Karate Masters is a North London martial arts association. Having existed for 45+ years it has now seen a decline in success.
The brief was to redesign the existing website and logo, to transform the club and become more appealing to a wider audience.
...the site currently looks like it has been bombarded with information...
...it is too messy
of users struggled to navigate the website
of people would use a mobile device when researching
of people found the logo amateurish
of users questioned the size of the text on a mobile screen
It doesn't look professional...
...I would question if the service is still running.
Having consisted of a survey, with 30 individual participants, alongside competitor research and 4 direct user interviews, a general overview of the current karate masters branding and website was produced.
Users were shown the website on both desktop and mobile browsers. This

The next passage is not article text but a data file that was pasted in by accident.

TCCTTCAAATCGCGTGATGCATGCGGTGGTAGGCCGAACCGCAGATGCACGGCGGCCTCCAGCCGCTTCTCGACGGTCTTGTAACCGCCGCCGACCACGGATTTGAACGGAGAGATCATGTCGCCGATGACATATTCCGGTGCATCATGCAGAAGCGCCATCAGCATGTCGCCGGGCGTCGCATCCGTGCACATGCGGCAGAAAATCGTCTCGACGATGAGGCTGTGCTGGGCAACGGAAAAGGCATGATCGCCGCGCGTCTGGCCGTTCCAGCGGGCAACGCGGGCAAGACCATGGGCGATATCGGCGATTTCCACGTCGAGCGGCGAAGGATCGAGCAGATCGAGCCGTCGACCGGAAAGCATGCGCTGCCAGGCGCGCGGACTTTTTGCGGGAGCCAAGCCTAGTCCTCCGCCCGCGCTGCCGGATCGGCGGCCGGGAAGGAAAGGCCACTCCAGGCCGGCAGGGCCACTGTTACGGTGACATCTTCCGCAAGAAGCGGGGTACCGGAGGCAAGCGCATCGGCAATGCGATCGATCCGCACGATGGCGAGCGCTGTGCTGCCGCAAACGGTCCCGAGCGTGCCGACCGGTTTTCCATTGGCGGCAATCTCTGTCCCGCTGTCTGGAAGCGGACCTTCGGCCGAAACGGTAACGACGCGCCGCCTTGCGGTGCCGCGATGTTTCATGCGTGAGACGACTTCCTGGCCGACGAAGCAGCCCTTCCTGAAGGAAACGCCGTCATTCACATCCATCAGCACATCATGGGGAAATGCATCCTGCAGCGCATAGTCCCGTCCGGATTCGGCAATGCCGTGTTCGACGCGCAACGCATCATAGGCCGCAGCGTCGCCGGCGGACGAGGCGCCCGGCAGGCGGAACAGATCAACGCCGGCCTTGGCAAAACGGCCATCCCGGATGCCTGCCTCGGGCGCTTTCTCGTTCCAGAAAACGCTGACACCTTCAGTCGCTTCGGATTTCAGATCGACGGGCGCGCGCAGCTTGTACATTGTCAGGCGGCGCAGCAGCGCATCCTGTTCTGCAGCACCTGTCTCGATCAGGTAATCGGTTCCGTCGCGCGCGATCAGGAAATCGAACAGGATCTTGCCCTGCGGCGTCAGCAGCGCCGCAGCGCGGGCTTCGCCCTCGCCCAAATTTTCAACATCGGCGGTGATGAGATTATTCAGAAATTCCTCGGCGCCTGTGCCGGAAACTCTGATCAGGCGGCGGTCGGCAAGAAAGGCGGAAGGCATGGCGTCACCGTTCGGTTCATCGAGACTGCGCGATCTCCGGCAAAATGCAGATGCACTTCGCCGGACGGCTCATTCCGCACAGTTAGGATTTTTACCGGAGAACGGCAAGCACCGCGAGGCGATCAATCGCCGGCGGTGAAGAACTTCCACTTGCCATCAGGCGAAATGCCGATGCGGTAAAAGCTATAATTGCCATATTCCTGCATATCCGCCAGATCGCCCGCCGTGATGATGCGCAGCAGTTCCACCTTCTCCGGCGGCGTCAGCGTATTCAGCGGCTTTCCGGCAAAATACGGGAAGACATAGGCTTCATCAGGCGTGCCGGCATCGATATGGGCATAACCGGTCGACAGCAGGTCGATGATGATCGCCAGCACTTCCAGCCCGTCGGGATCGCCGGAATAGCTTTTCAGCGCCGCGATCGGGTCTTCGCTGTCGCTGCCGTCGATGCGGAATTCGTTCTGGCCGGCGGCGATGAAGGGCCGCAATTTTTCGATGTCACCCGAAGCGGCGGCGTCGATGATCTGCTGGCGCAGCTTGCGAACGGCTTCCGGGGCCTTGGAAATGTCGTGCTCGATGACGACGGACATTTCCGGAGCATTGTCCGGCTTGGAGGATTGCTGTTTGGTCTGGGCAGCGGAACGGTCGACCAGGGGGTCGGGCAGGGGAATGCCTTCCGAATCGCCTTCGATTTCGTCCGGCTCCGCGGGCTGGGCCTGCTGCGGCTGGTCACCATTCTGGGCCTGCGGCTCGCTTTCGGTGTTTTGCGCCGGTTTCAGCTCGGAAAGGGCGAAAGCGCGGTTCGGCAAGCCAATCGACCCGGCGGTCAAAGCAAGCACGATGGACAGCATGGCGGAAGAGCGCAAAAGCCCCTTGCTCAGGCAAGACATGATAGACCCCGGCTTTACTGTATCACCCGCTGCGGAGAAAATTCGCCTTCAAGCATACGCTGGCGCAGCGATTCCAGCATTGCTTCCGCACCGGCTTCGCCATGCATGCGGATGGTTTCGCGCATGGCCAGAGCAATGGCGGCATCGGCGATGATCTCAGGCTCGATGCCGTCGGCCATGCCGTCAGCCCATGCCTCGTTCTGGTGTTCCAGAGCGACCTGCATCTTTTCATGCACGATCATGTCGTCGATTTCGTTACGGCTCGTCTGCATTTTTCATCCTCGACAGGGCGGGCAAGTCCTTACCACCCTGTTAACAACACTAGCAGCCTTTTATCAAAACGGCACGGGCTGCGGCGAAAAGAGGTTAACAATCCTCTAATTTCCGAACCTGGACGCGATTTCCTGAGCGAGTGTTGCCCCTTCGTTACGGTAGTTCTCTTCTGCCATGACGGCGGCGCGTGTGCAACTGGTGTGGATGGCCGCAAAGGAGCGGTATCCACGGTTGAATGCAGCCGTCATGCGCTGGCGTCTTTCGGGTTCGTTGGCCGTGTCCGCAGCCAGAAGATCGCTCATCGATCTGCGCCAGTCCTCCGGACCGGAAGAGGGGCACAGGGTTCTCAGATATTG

process provided enough assurance, that the visual web presence of the site had to change drastically.
The following areas were identified as key takeaways to focus on from the research:
Has to appeal to a wider audience, in order to increase clientele.
Ensuring that it is easy to use (everything must be accessible post a couple of clicks).
Has to look visually impressive with a clear set of brand guidelines.
The final design tries to combine a traditional Japanese feel whilst staying true to modern design principles i.e. choice of fonts, colours and sizes.
A change to the logo has been received well. When using both the new character with bold colours, people were able to identify that this was a non gender or age specific group for martial arts.
...it looks so much more professional...
...it's striking, clean and I know it's a martial arts club
Adapting the website to provide a single scroll has been a successful prevention to customers finding themselves lost through the navigation. This was discovered through simple user testing.
As per the quote below, users found that the website was easy to use on both mobile and desktop. Automatic trust of the establishment was gained from its visual professionalism.